The Colosseum, Roman Forum & Palatine Hill

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    Booking required

    This attraction requires advanced booking.

What you'll do

With a reserved time slot, you'll get to skip straight to the action using your Roma Pass. Home to ancient Gladiator fights, learn about the history of the Colosseum through its ruins and artifacts, and walk around this 2,000-year-old amphitheater. Then, discover the ancient city of Rome at the Roman Forum before walking up Palatine Hill for breathtaking views.

Explore the Colosseum, Roman Forum and Palatine Hill with the OMNIA Vatican & Rome Pass

  • Skip the general ticket line for quicker entry – no need for individual Forum and Colosseum tickets, it's all on one pass.
  • Tick the Colosseum off your bucket list and visit the Roman Forum.
  • Take a walk up Palatine Hill for spectacular views.

Who doesn't want to see The Colosseum when they’re in Rome? This, plus a trip to the Roman Forum and Palatine Hill will only further your ancient Rome experience and you'll see some of the most famous Roman landmarks along the way.

Built over 2,000 years ago the Colosseum was built as an amphitheater to host the city’s entertainment – and notoriously, the gladiator fights. It was designed to hold over 50,000 people and had a warren of underground tunnels as well as a hierarchy of leveled seating. The Colosseum’s main spherical structure still stands today and visitors can explore its hallways and walk up its steps to be transported back in time.

The Roman Forum is a collection of ruins and historic buildings which used to be a bustling marketplace, where you can explore the iconic pillars and churches nestled in the old cobbled streets. The Palatine Hill includes 17th-century aviaries, an Imperial Palace, and huge retaining walls.

Did you know

  • The floor of the Colosseum was made of wooden floorboards so that the gladiators wouldn’t slip – and more importantly, it was good at absorbing any bloodshed
  • Miniature naval boat races were also held at the Colosseum, as well as the historical combats
  • Palazzo Venezia and Palazzo Barberini used the marble from the Colosseum’s structure in their own construction
  • Divided into tiers, the Colosseum had a ranking system in terms of seating: lower seats for the religious and political authorities with a special place for the emperor; then for the so-called “patrizi”, that is aristocrats and the knights; then for common people; then for poor people and for women.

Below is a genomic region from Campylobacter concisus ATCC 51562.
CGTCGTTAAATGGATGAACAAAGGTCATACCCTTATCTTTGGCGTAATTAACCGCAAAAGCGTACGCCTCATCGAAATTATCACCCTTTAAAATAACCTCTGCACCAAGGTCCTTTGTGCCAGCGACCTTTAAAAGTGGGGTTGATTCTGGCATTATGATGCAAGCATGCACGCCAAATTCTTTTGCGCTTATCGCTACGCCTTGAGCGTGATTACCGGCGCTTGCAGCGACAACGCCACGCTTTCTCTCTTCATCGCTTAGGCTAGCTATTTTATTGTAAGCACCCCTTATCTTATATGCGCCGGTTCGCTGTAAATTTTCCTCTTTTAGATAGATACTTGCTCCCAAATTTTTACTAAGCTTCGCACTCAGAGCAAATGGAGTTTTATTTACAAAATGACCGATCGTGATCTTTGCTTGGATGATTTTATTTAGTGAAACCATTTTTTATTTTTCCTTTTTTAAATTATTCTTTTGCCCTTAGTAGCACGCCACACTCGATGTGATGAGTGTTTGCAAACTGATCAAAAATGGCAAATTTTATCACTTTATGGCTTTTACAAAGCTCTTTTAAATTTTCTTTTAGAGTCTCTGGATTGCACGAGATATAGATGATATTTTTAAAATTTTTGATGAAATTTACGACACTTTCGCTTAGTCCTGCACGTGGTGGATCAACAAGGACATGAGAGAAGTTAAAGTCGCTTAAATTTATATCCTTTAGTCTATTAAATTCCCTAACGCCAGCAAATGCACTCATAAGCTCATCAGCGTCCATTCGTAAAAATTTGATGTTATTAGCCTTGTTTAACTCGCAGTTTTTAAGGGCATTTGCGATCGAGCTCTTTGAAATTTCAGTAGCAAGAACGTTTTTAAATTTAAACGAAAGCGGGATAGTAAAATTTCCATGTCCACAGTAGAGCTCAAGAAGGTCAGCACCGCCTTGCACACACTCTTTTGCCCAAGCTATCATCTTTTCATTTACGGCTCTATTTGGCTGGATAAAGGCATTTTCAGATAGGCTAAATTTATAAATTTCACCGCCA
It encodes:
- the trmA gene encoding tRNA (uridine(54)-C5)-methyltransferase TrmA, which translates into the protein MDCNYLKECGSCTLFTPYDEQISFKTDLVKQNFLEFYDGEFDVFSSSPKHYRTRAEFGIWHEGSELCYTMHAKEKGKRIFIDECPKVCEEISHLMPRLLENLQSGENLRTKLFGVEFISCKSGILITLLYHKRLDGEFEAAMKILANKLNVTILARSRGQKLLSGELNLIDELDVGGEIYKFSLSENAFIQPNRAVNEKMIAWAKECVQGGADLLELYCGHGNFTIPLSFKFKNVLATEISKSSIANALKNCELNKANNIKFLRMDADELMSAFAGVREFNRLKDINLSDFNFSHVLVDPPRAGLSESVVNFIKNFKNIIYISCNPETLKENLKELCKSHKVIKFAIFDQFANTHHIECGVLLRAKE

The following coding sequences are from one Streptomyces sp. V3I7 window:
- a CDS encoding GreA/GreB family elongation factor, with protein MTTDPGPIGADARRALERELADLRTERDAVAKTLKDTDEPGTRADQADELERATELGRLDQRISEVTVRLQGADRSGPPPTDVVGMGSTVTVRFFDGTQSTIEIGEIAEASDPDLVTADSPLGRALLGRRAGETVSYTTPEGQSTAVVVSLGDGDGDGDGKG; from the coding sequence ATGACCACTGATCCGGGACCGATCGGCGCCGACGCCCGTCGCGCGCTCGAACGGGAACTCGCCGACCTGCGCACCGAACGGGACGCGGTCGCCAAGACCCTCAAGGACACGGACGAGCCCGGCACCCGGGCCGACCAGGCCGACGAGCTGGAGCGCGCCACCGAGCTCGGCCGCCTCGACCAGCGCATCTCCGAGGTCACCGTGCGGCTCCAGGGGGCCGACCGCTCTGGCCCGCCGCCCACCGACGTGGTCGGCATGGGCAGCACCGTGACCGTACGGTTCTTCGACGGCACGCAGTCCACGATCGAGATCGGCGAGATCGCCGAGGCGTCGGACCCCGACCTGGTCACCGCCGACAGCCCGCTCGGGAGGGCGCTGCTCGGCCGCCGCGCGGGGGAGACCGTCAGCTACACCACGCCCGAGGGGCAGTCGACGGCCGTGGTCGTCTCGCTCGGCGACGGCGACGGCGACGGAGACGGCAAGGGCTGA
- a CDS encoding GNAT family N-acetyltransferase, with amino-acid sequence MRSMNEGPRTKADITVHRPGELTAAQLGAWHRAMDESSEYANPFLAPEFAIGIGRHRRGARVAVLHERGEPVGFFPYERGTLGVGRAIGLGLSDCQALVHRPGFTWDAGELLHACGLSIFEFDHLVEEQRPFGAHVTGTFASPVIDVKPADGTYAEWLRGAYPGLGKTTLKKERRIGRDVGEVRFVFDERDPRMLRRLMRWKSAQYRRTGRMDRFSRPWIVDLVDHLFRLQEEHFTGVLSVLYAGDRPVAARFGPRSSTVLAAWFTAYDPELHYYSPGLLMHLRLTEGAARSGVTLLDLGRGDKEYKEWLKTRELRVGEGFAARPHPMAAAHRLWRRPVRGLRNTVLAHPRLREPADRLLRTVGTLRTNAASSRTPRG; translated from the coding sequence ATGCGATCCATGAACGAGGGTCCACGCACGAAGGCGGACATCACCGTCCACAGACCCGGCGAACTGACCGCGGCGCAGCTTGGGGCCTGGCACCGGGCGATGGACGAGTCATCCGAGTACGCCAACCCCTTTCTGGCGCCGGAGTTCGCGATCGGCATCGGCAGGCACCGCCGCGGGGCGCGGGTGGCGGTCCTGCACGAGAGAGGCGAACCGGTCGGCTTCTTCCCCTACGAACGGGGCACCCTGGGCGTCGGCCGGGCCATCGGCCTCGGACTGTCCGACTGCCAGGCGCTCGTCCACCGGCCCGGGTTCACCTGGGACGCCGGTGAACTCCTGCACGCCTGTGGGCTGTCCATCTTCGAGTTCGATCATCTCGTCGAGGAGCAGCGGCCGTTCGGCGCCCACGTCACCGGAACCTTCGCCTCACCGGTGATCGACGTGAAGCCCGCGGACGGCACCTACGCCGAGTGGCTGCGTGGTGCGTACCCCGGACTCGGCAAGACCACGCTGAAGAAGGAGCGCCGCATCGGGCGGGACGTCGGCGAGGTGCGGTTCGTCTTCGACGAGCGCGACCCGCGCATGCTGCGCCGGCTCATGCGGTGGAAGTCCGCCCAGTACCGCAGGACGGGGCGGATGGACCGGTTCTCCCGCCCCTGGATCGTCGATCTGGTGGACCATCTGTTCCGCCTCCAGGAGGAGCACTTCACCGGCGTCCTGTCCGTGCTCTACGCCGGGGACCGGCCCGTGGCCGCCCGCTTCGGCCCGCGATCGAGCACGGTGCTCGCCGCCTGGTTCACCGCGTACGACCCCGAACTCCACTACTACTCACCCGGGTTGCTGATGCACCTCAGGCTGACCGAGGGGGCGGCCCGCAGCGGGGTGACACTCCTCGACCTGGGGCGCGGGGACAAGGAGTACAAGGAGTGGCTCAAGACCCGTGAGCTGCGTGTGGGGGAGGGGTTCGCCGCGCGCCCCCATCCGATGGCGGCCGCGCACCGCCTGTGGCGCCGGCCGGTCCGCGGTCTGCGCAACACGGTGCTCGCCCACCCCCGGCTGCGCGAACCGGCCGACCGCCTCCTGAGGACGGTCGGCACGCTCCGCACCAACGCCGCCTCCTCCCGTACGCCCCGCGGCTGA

Don't miss

The Colosseum's internal tiers - Walk around the top tier and hypogeum and tread where ancient spectators would have tread. Admire the vast building from every angle as you walk around almost 360˚. Notice where the building has crumbled from the destructive earthquakes – especially that of 847 which caused its southern side to collapse.

The Colosseum's underground tunnels - From above you can look down into the warren of tunnels underneath the floor of the Colosseum. Although the floor has been replaced in part to give an idea of how it would have looked, you can imagine how dark it would have been underground where the animals were kept and where the gladiators waited to be let into their fate…

House of Augustus - As the first site upon entering the Palatine Hill it’s hard to miss the House of Augustus. Home to Caesar Augustus during his reign – the grandnephew and heir to Julius Caesar – it contains a wide collection of frescoes and has been recently restored to give visitors an insight into Ancient Rome and its rulers.

Temple of Romulus - Called a titulo in Latin, the Temple of Romulus church is located in the Roman Forum and is truly a sight to behold. A stunning feat of architecture, the rotunda is decorated with two large bronze doors (dating to 300AD) and the apse was designed with a Roman-Byzantine mosaic – you can still see the original marble paving at the new entrance, too.

Arch of Septimus Severus - Built in 203AD the arch was built to commemorate the victories of Emperor Septimus Severus. Measuring 23m high and 25m wide, it’s one of the most preserved and intact monuments in the Roman Forum so it’s a great landmark to get a true sense of ancient Roman design and architecture through its intricate carvings.

This attraction is included with your Roma Pass, which gives you free entry to your choice of two Rome attractions, plus discounted entry to many more. It also comes with a 72-hour travel card so you can breeze between attractions with ease. 

Know before you go

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Booking required

This attraction requires advanced booking.

Getting in: show your Roma Pass and proof of reservation for entry to the Colosseum. You'll just need to show your pass at Roman Forum and Palatine Hill. 

This attraction is part of your Roma Pass, which gives you free entry to two Rome attractions.

Where you'll be

Operating hours

January-March and October-December

Daily: 8.30AM - 4.30PM


Daily: 8.30AM - 7PM



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